The Democratic party has moved to the far left, away from blue-collar workers.
Their legislation, social media marketing, and public messaging through corporate media show they are targeting younger aged voters, especially reaching out to minorities
Some in the “woke” political party are worried about the low turnout so far by these groups in early voting for the 2022 midterms.
Younger voters are making up a smaller share of early and absentee voters so far than they did in 2020.
They have historically been less likely to vote early or by mail than older voters.
They also generally turn out in lower numbers overall and are more likely to drop out of the electorate in midterm years — though they were key to Biden’s 2020 victory, when turnout among voters under 30 was 11 points higher compared to the previous presidential election, according to an analysis by researchers at Tufts University. Voters in that age group went for Biden by an estimated 25-point margin.
But the president’s approval rating among younger voters took a particularly sharp dip last year, raising doubts about their levels of participation in the coming election.
More than 15 million voters have already cast their midterm ballots, according to the United States Elections Project. But young voters have contributed to a smaller fraction of that turnout compared to this time two years ago, according to interviews and a POLITICO analysis of voter data.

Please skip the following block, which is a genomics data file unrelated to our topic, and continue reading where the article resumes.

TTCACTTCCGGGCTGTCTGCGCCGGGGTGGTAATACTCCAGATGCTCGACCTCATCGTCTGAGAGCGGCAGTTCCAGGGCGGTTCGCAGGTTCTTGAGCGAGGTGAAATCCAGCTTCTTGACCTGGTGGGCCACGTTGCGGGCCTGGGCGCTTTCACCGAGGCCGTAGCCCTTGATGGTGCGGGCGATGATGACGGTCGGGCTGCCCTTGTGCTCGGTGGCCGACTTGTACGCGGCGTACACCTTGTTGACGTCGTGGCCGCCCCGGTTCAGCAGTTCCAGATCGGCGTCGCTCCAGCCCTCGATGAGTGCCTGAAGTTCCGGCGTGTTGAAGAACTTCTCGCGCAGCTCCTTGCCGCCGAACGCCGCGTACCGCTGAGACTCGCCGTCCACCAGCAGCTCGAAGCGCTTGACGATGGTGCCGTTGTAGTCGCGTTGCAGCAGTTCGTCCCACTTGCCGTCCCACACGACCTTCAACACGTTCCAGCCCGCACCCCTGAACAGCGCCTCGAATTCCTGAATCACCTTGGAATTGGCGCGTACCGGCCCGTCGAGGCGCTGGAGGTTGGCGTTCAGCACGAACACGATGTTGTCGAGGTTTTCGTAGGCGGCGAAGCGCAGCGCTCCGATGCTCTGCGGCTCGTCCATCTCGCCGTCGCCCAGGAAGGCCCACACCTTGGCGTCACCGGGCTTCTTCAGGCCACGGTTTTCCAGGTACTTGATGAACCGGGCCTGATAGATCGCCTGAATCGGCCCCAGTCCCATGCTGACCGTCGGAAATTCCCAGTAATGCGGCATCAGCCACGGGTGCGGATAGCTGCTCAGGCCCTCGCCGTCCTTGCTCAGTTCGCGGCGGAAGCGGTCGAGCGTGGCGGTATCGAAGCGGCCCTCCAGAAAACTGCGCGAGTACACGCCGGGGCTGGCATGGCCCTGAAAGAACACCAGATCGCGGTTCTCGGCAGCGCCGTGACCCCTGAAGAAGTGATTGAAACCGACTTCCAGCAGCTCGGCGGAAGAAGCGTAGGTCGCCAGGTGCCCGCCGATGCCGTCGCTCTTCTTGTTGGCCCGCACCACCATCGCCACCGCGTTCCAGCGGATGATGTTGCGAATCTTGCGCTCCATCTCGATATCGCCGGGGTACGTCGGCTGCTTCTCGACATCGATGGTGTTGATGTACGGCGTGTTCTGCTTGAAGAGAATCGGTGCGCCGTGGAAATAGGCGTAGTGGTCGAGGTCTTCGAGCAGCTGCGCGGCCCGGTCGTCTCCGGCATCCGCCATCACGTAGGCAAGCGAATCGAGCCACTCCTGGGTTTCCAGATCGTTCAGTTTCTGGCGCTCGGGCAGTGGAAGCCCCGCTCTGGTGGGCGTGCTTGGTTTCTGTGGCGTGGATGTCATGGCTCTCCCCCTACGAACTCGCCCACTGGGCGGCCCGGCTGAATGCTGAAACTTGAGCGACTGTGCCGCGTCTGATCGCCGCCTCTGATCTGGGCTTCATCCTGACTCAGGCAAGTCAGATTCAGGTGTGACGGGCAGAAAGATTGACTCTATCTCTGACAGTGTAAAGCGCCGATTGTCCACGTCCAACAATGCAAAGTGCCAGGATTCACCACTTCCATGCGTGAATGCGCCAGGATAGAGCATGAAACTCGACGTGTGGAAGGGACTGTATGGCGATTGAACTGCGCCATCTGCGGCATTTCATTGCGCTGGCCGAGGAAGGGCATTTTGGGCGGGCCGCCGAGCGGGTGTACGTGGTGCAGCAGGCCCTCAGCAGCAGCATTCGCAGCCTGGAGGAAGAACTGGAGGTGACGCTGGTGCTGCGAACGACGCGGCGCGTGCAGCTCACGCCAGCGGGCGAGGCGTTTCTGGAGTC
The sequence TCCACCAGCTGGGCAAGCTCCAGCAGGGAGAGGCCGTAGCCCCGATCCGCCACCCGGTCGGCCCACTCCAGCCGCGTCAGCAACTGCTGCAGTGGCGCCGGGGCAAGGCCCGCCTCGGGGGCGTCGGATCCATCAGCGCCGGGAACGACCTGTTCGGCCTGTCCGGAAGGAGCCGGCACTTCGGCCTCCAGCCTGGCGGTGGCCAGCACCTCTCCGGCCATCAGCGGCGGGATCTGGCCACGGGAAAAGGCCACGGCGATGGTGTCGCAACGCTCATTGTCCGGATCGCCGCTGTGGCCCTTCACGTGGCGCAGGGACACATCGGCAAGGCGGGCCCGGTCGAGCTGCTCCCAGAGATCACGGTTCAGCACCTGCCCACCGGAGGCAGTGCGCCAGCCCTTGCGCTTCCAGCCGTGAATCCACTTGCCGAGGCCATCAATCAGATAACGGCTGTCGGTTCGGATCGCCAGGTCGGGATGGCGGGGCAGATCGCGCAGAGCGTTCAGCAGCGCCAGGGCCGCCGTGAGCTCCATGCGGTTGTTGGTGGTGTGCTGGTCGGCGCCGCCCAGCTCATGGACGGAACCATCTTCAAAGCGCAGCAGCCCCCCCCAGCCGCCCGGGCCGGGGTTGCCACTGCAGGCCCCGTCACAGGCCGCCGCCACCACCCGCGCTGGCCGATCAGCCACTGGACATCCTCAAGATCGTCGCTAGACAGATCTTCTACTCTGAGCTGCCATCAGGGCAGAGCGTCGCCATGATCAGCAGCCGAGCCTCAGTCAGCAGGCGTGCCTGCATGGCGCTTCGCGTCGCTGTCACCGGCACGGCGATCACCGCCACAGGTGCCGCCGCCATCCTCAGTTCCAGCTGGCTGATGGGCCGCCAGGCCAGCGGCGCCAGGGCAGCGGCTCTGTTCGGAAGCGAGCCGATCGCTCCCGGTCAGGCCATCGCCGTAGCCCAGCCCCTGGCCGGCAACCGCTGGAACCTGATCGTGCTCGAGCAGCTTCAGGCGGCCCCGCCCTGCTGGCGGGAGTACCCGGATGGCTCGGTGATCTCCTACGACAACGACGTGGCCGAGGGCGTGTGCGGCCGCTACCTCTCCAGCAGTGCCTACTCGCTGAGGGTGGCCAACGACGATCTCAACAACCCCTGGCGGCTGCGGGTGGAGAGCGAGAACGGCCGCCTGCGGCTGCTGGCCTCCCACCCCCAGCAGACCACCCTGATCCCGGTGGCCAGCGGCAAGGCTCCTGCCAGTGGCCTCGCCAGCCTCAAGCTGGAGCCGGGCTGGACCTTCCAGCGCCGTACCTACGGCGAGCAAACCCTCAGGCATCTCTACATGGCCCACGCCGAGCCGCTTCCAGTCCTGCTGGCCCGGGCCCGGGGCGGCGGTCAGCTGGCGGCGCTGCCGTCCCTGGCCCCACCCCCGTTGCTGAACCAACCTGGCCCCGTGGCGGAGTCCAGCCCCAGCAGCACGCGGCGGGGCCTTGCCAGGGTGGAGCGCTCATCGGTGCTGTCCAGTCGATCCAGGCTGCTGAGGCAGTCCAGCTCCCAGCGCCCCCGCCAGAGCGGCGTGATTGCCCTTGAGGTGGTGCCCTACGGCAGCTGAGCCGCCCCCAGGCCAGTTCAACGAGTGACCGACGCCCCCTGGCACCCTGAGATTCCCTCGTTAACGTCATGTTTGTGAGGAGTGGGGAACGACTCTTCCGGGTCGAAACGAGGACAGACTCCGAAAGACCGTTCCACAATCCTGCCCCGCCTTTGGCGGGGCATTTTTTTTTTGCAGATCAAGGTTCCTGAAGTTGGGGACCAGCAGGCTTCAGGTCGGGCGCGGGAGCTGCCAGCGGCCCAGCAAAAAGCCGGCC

The party is hoping that younger voters, who are motivated by the Supreme Court’s overturning of Roe and President Joe Biden’s cancellation of some student debt, would turn out in force.
This is how the left is trying to overcome the typical losses that the party in power typically suffers in the first midterm elections of a new president is elected.
In North Carolina, which has a close U.S. Senate race and a set of state legislative races that could determine whether abortion remains legal in the state, the median age of voters who cast ballots through Oct. 26 was 66, according to state data. Voters aged 30 and younger account for just 5.4 percent of ballots cast so far, compared to 16.5 percent of those who voted early or absentee in 2020. Republicans’ share of the early vote is also slightly higher now than it was at the same time two years ago.
The overall situation looks better for Democrats in Pennsylvania, despite low participation there from young voters, who the party still needs to turn out in order to win the state’s U.S. Senate seat.
“Democrats are going to need younger voters to come out on Election Day in order for the numbers to hold,” said Tom Bonier, CEO of TargetSmart, a Democratic data firm.
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